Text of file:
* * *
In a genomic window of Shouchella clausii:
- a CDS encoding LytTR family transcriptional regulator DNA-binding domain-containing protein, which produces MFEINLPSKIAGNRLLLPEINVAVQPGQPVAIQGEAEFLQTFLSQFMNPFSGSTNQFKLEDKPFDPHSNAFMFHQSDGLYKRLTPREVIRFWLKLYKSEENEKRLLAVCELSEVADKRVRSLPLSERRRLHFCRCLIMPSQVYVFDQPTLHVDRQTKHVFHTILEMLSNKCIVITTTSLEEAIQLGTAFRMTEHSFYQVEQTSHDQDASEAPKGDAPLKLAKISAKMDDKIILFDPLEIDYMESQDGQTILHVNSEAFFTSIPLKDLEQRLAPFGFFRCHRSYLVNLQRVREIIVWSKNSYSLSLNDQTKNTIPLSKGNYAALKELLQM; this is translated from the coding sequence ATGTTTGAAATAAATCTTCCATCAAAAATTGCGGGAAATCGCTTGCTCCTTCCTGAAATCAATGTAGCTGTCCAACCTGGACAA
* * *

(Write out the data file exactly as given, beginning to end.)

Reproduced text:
In a genomic window of Shouchella clausii:
- a CDS encoding LytTR family transcriptional regulator DNA-binding domain-containing protein, which produces MFEINLPSKIAGNRLLLPEINVAVQPGQPVAIQGEAEFLQTFLSQFMNPFSGSTNQFKLEDKPFDPHSNAFMFHQSDGLYKRLTPREVIRFWLKLYKSEENEKRLLAVCELSEVADKRVRSLPLSERRRLHFCRCLIMPSQVYVFDQPTLHVDRQTKHVFHTILEMLSNKCIVITTTSLEEAIQLGTAFRMTEHSFYQVEQTSHDQDASEAPKGDAPLKLAKISAKMDDKIILFDPLEIDYMESQDGQTILHVNSEAFFTSIPLKDLEQRLAPFGFFRCHRSYLVNLQRVREIIVWSKNSYSLSLNDQTKNTIPLSKGNYAALKELLQM; this is translated from the coding sequence ATGTTTGAAATAAATCTTCCATCAAAAATTGCGGGAAATCGCTTGCTCCTTCCTGAAATCAATGTAGCTGTCCAACCTGGACAA